The choice of whether to use WordPress or Drupal to build your website depends on your experience and your needs. There is plenty of room in the website development ecosystem for two content management systems, and even room left over for Joomla and others. For example, a microbrewery startup based in Austin with an eight-page website would be fine using WordPress, but a Cleveland-based heavy equipment manufacturer with a 350-page website is going to need the security and functionality of a Drupal-powered website.
WordPress is by far the most popular CMS in terms of the number of websites developed using it. As of February 2013, 17.6% of total websites were based on WordPress, according to W3Techs. Joomla came in second, with 2.7% of websites, and Drupal a fast-growing third, with 2.3% of websites.
WordPress development is popular because it is easy. It was originally designed as an easy-to-use platform for bloggers, and it remains true to its roots despite 177 updates since its introduction in 2003. The WordPress interface defines content as posts or pages, which makes it easy for new users to understand. Content and widgets are then just dropped in at defined locations within a given theme.
WordPress has many more themes to choose from than Drupal, which means more choices for less tech-savvy folks who are not going to custom-design their own themes. Themes make the WordPress development process quick and easy, and the active WordPress development community produces hundreds of new themes every year. Seattle and Austin are known as hubs for WordPress development.
Drupal is all about flexibility. With Drupal your website can have as much custom content as you want. The owner of that microbrewery in Austin could design a website from scratch to his specs, with as many bells and whistles as he wanted, as long as he was prepared to put in the coding time. Content in Drupal is contained within blocks, and the type of content — blog, article, item in a catalog — defines which block the content will be displayed in. Drupal does, however, have a steeper learning curve than WordPress. By the same token, you probably don’t want to use Drupal if you’ve only got 48 hours to build a site from scratch.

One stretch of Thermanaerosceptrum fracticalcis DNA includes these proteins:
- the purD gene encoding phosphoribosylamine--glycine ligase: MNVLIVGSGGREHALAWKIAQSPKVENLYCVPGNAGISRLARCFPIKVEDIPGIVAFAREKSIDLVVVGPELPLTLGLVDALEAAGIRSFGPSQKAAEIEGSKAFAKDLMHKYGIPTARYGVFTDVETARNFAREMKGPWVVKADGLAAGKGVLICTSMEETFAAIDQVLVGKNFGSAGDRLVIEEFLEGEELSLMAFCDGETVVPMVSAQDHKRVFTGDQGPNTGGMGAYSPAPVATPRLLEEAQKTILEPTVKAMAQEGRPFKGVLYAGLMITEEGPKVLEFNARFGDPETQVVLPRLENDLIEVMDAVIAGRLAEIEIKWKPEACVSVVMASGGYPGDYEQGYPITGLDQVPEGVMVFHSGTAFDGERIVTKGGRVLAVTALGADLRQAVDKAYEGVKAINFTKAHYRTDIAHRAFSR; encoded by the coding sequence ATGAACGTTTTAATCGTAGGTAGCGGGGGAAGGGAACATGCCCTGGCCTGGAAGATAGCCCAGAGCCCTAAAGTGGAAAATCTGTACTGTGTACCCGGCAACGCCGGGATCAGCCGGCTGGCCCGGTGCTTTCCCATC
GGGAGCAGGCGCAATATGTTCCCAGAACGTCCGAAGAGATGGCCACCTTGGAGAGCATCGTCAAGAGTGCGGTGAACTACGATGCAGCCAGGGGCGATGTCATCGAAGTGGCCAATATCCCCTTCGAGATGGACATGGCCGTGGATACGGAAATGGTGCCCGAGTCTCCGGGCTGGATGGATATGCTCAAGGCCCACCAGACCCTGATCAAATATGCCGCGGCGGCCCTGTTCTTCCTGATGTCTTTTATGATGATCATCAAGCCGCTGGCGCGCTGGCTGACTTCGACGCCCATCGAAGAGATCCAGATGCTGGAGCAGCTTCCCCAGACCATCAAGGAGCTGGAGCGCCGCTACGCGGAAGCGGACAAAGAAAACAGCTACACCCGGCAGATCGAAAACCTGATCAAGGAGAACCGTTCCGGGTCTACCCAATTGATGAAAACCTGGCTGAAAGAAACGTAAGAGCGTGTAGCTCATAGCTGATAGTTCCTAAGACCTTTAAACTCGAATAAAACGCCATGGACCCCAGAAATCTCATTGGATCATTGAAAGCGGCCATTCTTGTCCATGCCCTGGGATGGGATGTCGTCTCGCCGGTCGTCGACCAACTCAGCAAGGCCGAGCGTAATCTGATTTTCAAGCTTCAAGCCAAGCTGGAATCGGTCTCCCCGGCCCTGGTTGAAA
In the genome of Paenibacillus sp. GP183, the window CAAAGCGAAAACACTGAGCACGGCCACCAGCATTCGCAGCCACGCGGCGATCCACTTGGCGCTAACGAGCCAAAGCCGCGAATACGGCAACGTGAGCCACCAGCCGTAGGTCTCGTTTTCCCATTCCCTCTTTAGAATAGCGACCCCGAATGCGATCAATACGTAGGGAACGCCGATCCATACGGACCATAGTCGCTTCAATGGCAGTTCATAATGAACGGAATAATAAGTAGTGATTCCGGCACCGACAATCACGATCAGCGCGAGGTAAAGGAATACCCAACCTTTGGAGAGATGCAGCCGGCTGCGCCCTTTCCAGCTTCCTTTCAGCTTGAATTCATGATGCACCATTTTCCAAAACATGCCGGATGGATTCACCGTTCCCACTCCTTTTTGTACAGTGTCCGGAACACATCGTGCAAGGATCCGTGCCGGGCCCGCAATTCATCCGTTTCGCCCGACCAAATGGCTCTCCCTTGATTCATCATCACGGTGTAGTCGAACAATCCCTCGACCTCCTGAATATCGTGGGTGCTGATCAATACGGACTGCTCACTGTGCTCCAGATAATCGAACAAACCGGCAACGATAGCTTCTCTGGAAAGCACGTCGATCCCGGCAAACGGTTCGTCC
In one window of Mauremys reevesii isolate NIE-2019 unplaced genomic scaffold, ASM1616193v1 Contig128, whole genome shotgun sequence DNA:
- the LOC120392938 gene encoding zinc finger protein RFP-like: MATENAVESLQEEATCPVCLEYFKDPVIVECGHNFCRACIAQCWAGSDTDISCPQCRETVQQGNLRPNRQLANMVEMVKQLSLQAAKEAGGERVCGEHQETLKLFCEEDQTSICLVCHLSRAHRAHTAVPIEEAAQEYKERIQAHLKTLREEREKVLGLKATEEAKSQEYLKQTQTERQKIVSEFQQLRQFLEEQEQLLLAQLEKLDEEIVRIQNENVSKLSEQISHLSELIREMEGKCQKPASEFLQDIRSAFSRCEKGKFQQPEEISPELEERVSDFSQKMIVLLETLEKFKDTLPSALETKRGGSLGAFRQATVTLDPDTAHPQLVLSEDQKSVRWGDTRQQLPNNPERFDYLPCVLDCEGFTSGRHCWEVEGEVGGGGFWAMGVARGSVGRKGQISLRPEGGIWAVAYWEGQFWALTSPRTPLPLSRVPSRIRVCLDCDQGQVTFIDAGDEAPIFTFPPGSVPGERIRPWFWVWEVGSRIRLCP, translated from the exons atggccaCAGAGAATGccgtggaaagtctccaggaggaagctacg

Drupal development became much easier with Drupal 7, as now additional functions can be added using “entities” as well as “modules” (equivalent to plug-ins), and everything can be assembled like Lego pieces, each one fitting securely with the next and maintaining seamless functionality and security. Overall, the administration interface in Drupal is powerful compared to WordPress.
Unlike the large, heterogeneous WordPress development community, the Drupal development community is primarily composed of IT industry professionals. Furthermore, nearly everyone agrees that Drupal development allows you to create a more secure website. The White House website, for example, is powered by Drupal, as is AUSTINGO, the official website of the city of Austin, Texas.
Drupal 8 has been rolled out over the summer and it offers the Drupal development community some significant improvements. First, it is designed to support HTML5, and it also offers a new admin bar and a number of useful new core modules, as well as a responsive node edit form. Drupal 8 is still being fine-tuned, but the general consensus among the developer community is highly positive.